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DNA Finally Reveals Small-Town Mom's Vicious Killer Was Local Cub Scout Leader
When a Minnesota mom, Linda Jensen, was found brutally strangled and stabbed in her own bedroom, police had no viable suspects until a tip came in eight years later.
When Linda Jensen was found murdered, a whole list of potential suspects emerged. The actual killer was someone no one initially suspected.
“My wife is dead!" a caller told 911 operators in Big Lake, Minnesota just after 4:00 p.m. on Feb. 24 1992, according to audio obtained by “An Unexpected Killer,” airing Fridays at 8/7c on Oxygen. "I just got home and my little boy is here and I checked in the bedroom and she’s been stabbed. I got the two kids here. My god, what’s happened?”
The caller was Charlie Jensen, and the dead woman on the floor of the couple's bedroom in their home in the woods was his wife, Linda Jensen, age 39.
“She was naked, she had a comforter over her body with a large knife pinning the comforter to her body, having been stabbed right through her chest,“ Alan Pendleton, the now-former district court judge for the 10th judicial district of Minnesota, told producers. “The victim had been stabbed not just once, but multiple times in the chest area.”
The weapon was determined to be a steak knife from her own kitchen. But nothing else in the house had been disturbed and there were no other signs of forced entry. There were also no fingerprints and no blood that didn't appear to be Linda's.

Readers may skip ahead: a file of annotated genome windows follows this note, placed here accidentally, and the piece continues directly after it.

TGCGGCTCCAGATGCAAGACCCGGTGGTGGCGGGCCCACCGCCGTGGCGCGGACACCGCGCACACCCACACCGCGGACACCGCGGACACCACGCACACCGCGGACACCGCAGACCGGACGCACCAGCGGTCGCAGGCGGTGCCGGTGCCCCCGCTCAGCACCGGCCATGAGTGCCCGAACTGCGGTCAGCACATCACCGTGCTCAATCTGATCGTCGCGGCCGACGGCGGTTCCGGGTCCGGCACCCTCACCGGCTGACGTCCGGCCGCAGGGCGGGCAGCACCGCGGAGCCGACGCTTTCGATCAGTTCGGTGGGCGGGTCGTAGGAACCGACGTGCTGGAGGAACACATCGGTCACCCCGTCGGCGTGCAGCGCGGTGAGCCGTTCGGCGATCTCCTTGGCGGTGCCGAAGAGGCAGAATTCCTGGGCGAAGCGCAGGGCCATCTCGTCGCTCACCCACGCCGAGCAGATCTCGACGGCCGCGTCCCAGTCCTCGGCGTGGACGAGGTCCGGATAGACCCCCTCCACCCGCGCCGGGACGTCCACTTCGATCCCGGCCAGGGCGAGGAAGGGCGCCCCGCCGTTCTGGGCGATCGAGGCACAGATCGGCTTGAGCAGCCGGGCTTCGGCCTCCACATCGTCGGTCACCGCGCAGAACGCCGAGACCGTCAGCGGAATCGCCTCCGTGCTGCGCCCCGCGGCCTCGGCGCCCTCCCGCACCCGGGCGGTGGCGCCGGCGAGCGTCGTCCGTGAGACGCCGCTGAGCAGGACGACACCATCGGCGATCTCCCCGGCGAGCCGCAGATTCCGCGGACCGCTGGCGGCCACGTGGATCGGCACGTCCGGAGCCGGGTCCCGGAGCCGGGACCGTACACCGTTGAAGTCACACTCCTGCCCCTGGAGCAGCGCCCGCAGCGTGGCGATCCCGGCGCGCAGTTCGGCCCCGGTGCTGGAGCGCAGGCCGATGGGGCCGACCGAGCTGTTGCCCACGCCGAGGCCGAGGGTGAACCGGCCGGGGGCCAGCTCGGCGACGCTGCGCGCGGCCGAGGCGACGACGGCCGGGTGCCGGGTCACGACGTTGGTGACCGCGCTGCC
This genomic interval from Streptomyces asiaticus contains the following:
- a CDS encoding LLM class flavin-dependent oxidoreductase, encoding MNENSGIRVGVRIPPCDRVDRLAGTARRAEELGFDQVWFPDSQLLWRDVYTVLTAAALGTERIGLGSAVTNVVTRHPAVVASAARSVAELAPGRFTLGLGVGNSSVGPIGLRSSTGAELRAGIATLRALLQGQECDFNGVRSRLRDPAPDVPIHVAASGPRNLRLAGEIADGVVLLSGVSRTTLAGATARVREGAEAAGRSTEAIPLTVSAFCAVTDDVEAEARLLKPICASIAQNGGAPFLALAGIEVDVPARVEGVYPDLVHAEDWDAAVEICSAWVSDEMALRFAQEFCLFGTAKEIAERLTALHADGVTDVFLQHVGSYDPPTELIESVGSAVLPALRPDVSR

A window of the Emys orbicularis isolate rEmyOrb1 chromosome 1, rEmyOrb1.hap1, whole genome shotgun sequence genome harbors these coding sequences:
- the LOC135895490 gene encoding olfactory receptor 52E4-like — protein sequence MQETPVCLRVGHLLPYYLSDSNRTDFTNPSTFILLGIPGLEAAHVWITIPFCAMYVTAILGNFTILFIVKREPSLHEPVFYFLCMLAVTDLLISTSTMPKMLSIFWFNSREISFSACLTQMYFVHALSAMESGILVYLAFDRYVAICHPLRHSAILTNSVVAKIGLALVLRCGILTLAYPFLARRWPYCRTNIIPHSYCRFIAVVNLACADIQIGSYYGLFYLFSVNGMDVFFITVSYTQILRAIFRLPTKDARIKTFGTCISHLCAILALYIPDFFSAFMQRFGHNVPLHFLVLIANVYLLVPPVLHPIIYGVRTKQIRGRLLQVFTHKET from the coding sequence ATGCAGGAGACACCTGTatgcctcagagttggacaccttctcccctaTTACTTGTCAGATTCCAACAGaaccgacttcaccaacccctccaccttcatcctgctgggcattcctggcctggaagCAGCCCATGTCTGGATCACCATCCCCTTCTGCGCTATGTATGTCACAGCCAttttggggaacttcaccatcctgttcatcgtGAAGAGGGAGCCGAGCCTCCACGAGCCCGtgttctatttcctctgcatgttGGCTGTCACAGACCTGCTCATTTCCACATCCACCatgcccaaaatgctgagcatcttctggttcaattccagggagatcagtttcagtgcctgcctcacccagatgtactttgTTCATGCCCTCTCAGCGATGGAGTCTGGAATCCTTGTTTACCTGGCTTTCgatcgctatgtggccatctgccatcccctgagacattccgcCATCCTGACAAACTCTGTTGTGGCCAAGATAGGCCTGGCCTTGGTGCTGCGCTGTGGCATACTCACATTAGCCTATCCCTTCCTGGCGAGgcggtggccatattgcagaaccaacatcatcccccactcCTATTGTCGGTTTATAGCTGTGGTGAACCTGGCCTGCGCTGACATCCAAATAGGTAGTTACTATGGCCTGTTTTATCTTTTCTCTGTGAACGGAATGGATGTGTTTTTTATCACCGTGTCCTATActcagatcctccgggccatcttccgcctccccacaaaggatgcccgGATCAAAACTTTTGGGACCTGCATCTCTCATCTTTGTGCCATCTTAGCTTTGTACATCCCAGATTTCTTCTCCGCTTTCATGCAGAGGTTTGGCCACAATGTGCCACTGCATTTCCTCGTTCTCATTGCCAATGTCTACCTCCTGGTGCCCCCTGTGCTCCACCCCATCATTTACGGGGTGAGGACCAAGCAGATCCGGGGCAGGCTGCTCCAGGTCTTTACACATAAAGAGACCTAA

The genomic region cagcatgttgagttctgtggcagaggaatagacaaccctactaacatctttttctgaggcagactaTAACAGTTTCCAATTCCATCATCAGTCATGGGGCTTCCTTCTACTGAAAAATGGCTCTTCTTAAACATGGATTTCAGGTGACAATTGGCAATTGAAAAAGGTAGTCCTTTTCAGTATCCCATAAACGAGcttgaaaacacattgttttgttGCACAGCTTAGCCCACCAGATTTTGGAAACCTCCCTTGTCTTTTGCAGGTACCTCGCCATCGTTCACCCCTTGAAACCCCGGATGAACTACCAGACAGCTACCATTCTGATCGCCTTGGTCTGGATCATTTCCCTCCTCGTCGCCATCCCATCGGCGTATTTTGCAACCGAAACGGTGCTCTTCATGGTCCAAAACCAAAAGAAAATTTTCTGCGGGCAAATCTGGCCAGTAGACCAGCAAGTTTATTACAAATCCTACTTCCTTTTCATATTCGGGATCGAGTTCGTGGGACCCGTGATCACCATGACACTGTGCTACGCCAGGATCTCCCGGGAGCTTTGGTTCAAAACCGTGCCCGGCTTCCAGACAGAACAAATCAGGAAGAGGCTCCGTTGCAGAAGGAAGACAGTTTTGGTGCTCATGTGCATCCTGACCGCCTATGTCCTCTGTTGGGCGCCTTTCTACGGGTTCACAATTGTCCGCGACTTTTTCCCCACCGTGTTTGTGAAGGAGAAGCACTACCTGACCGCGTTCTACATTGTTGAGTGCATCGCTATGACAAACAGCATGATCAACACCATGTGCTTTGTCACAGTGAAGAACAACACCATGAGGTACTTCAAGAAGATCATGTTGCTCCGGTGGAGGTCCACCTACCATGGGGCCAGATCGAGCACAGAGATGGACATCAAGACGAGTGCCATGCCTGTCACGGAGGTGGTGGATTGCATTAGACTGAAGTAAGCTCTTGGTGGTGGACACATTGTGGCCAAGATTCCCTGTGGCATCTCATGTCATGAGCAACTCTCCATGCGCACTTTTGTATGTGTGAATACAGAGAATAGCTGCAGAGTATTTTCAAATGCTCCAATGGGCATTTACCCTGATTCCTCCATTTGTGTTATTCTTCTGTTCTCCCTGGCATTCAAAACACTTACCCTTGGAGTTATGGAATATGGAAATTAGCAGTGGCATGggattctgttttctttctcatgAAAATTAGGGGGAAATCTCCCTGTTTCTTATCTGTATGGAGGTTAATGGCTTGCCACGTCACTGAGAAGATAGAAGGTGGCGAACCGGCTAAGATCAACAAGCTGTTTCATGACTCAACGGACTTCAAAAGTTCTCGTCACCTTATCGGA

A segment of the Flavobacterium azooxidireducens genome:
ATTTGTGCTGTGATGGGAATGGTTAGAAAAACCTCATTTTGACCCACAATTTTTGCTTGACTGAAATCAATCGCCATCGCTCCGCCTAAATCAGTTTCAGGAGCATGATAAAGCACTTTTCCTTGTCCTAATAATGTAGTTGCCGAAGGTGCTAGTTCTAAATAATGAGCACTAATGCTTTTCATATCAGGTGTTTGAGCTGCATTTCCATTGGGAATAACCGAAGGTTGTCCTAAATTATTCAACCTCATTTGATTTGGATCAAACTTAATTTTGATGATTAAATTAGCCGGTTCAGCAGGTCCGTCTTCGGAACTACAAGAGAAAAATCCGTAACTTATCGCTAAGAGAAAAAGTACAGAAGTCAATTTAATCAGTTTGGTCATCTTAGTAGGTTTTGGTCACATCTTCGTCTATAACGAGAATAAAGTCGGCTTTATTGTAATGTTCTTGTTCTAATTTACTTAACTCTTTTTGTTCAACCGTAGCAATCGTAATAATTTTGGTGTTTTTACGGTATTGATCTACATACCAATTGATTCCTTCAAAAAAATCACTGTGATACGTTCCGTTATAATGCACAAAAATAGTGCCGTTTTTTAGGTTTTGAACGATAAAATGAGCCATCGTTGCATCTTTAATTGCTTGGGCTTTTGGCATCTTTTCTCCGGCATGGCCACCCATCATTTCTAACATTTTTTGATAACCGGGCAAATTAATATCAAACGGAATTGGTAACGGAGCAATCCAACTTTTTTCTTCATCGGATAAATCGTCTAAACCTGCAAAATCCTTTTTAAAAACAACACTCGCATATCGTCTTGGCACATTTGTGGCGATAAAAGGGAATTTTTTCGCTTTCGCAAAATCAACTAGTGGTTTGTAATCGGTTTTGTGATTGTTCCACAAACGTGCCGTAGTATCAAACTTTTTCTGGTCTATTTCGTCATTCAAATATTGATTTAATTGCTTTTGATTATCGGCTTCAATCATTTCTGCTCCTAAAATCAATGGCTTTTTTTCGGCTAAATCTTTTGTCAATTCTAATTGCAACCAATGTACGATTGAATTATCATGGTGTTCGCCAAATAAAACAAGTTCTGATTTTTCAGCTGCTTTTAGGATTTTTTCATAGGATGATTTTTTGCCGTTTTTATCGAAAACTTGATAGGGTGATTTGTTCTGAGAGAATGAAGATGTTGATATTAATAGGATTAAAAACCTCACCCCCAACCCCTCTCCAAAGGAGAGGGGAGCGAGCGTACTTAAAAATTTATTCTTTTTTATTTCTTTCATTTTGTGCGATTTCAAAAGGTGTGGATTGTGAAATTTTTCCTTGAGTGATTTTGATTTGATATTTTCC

Charlie was first to be interviewed by police. He and Linda had been childhood sweethearts and got married in 1971, when she was just 18. They welcomed their son, Andrew, into the world in 1973 but, in 1978, Linda filed for divorce due to Charlie's drinking problem. In 1982, Linda was in a new relationship with Robert Beard, and the two had a son together, Joey, but split up when he was very youn.
Then, in 1986, she married John Silliman and moved with him to California, where he adopted Joey (a situation which would've required Beard to legally relinquish his parental rights). But that marriage also soured within a couple of years and she and Joey had moved back to Minnesota by 1990. There, she reconnected with Charlie, who had quit drinking, and the two told their families they'd never stopped loving each other. They remarried on April 4, 1991 and, two months later, she gave birth to their daughter, Lisa.
Charlie told police that he'd left for work that morning at 6:15 — his usual time — and left Linda at home with the baby and Joey, who would've left for school at 7:45 a.m. He’d tried to call her about something around 9:45 a.m., but she didn’t pick up and, by noon, he’d called three times with no answer. He got mad, assuming she was home but ignoring his calls, so he left work a little early and got there around 4:05 p.m.